News

October 21, 2015 - Updated on January 20, 2016

Travel ban prevents journalist from attending hearing on his case


Radio Globo y TV presenter Julio Ernesto Alvarado, the target of government harassment and abusive judicial decisions in a defamation suit, was prevented from flying to Washington yesterday to attend an Inter-American Commission on Human Rights hearing on his case.

Honduran immigration officials at Tegucigalpa’s international airport prohibited Alvarado from leaving the country on the grounds that his passport was stolen in the 1970s by a dangerous individual who committed several crimes including a murder.

The immigration officials added that if Alvarado wanted more information about this matter, he would have to go to San Pedro Sula, a city four hours by road from Tegucigalpa, in order to ask the judicial authorities there.

We condemn the Honduran government’s manoeuvres, which must not be allowed to prevent this journalist from testifying and pleading his case before the Inter-American Commission on Human Rights (IACHR),” said Emmanuel Colombié, the head of the Reporters Without Borders Latin America desk.

Julio Ernesto Alvarado has been the victim of judicial persecution since 2013 and has now exhausted all possibilities of legal recourse in Honduras despite the fact that, as a precautionary measure, the IACHR had asked the Honduran authorities to suspend the proceedings while it examines the case.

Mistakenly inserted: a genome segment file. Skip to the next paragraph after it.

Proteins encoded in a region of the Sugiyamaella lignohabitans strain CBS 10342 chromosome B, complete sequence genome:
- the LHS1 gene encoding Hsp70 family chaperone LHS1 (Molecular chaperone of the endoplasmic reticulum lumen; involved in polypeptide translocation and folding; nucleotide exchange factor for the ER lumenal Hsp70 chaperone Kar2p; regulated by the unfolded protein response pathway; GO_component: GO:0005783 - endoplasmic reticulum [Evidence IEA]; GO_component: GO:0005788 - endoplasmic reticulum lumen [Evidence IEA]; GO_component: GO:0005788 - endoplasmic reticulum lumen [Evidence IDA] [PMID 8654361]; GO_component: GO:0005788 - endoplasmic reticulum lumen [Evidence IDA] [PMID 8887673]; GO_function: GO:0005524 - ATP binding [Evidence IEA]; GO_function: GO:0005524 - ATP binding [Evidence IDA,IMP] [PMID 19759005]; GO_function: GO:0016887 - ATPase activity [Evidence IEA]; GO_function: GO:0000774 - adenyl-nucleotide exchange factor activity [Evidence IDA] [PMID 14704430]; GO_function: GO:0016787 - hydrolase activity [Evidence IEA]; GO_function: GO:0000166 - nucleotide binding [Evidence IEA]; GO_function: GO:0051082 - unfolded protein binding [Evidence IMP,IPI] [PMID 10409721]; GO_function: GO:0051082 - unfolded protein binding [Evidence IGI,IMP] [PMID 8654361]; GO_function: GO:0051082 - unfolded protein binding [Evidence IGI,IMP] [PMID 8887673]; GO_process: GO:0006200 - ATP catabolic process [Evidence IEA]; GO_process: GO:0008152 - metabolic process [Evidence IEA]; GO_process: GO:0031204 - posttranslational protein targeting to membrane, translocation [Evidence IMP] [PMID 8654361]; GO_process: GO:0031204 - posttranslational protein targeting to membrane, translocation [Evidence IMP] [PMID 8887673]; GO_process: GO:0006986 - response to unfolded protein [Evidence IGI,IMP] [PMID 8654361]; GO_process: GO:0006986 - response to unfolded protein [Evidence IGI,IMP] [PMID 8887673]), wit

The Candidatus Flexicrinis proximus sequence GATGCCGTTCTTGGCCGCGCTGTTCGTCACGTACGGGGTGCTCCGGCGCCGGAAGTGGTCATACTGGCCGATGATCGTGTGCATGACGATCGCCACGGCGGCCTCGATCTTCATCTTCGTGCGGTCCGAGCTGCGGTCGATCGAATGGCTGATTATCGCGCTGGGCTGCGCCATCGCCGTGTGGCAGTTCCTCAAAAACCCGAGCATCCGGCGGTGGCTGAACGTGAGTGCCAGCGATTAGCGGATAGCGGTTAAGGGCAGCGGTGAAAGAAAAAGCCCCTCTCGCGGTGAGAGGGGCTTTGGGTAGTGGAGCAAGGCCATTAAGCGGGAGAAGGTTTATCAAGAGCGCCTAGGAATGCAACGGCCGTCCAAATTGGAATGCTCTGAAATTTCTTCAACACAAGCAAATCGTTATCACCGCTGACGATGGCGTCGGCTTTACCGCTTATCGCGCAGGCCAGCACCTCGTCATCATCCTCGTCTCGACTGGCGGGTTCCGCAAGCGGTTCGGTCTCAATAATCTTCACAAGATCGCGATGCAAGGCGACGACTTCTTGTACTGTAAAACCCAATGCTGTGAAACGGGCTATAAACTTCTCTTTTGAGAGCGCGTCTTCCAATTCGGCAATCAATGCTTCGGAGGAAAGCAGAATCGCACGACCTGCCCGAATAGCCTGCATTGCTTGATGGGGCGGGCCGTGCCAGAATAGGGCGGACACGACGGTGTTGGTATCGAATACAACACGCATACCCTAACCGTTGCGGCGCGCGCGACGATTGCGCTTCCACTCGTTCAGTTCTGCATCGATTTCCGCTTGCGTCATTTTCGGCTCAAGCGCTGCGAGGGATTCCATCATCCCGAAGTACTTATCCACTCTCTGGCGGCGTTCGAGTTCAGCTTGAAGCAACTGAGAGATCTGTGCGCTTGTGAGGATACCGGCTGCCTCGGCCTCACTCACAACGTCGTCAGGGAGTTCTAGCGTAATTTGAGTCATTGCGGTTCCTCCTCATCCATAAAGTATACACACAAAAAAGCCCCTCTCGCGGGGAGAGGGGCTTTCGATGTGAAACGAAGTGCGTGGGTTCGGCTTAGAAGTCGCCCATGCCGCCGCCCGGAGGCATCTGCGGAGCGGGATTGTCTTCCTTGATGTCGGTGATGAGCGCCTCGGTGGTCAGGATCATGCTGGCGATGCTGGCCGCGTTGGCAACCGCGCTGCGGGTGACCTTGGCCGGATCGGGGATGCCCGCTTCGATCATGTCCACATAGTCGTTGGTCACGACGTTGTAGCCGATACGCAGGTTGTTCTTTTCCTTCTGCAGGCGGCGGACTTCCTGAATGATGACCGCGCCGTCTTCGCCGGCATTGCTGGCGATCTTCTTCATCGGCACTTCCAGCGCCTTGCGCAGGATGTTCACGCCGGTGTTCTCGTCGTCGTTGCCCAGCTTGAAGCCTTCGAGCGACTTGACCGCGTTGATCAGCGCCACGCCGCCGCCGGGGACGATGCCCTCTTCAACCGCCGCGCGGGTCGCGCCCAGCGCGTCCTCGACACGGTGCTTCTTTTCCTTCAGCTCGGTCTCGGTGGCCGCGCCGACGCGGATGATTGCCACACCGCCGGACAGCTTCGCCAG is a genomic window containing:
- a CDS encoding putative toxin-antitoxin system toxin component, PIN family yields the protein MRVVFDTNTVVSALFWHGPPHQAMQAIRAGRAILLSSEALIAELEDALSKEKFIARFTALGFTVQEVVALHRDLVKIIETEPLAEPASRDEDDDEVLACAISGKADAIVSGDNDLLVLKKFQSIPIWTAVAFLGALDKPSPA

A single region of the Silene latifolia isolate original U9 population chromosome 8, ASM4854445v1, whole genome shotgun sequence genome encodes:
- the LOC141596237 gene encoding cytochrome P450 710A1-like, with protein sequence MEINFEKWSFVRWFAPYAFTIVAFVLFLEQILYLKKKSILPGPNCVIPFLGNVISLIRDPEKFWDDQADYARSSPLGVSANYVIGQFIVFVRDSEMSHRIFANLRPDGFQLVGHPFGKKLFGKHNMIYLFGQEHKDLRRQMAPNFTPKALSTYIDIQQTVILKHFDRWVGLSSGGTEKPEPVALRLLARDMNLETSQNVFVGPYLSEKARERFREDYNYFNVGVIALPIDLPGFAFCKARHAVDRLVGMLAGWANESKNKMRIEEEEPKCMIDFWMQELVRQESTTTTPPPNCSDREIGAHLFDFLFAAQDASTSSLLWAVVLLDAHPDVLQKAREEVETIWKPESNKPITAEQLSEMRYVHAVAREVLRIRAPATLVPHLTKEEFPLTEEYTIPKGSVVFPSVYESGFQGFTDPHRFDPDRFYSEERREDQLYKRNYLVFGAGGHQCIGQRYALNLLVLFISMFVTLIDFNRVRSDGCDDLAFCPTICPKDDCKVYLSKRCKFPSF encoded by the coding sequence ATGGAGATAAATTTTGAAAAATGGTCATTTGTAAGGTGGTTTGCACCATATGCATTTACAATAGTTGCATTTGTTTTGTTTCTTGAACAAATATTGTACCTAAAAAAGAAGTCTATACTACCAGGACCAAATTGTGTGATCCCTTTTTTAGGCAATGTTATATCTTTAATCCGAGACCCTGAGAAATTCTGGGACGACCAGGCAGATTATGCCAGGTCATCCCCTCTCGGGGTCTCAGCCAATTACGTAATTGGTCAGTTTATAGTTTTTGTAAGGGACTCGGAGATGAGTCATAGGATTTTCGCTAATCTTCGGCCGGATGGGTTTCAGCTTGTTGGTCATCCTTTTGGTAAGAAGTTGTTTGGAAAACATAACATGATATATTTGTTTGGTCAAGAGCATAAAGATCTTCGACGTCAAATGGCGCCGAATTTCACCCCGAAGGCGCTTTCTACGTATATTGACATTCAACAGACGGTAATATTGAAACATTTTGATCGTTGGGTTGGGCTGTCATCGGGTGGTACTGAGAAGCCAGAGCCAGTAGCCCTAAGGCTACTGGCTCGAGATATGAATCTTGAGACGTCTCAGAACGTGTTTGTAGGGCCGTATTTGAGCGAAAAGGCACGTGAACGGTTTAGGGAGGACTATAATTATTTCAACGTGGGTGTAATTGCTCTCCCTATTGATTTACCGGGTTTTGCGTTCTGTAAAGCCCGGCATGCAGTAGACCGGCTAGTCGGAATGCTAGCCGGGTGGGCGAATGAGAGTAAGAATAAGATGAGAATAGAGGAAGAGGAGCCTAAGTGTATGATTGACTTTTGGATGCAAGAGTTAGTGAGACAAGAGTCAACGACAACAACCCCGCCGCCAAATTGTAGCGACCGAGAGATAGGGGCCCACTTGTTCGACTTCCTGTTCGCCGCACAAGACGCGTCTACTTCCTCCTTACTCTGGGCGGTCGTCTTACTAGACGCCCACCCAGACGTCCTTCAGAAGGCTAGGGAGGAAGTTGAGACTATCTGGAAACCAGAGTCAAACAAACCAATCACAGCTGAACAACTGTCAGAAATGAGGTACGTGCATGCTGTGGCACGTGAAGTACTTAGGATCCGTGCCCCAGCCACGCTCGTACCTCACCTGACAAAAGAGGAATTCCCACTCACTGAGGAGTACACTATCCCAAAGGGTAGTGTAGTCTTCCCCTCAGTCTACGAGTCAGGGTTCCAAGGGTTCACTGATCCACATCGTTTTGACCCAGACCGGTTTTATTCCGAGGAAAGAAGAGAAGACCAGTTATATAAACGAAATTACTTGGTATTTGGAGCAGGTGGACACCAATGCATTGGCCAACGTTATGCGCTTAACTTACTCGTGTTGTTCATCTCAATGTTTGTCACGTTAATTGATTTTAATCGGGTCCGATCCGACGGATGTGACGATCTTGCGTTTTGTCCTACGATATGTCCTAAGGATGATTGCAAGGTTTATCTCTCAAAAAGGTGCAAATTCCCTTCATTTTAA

Once again, a member of the Organization of American States has failed to comply with its obligations under the OAS human rights system.

Alvarado was to have participated in an IACHR meeting to discuss his case and, in particular, the failure of the Honduran authorities to comply with the suspension of proceedings that the IACHR requested as “precautionary measure” on 5 November 2014. He had also been invited to argue against a court order banning him from working as a journalist for 16 months.

As Alvarado has travelled abroad in the past without any problem, it is clear that President Juan Orlando Hernández’s government was responsible for yesterday’s travel ban. The government found it hard to accept last year’s IACHR “precautionary measure” request and, last month, a supreme court decision just ignored the request.

The defamation suit was brought against Alvarado in 2006 by Belinda Flores Mendoza, the former dean of the economics faculty at the Autonomous National University of Honduras, after he reported on his Globo TV programme “Mi Nación” that she was the subject of charges before the supreme court.

Honduras is ranked 132nd out of 180 countries in the 2015 Reporters Without Borders press freedom index.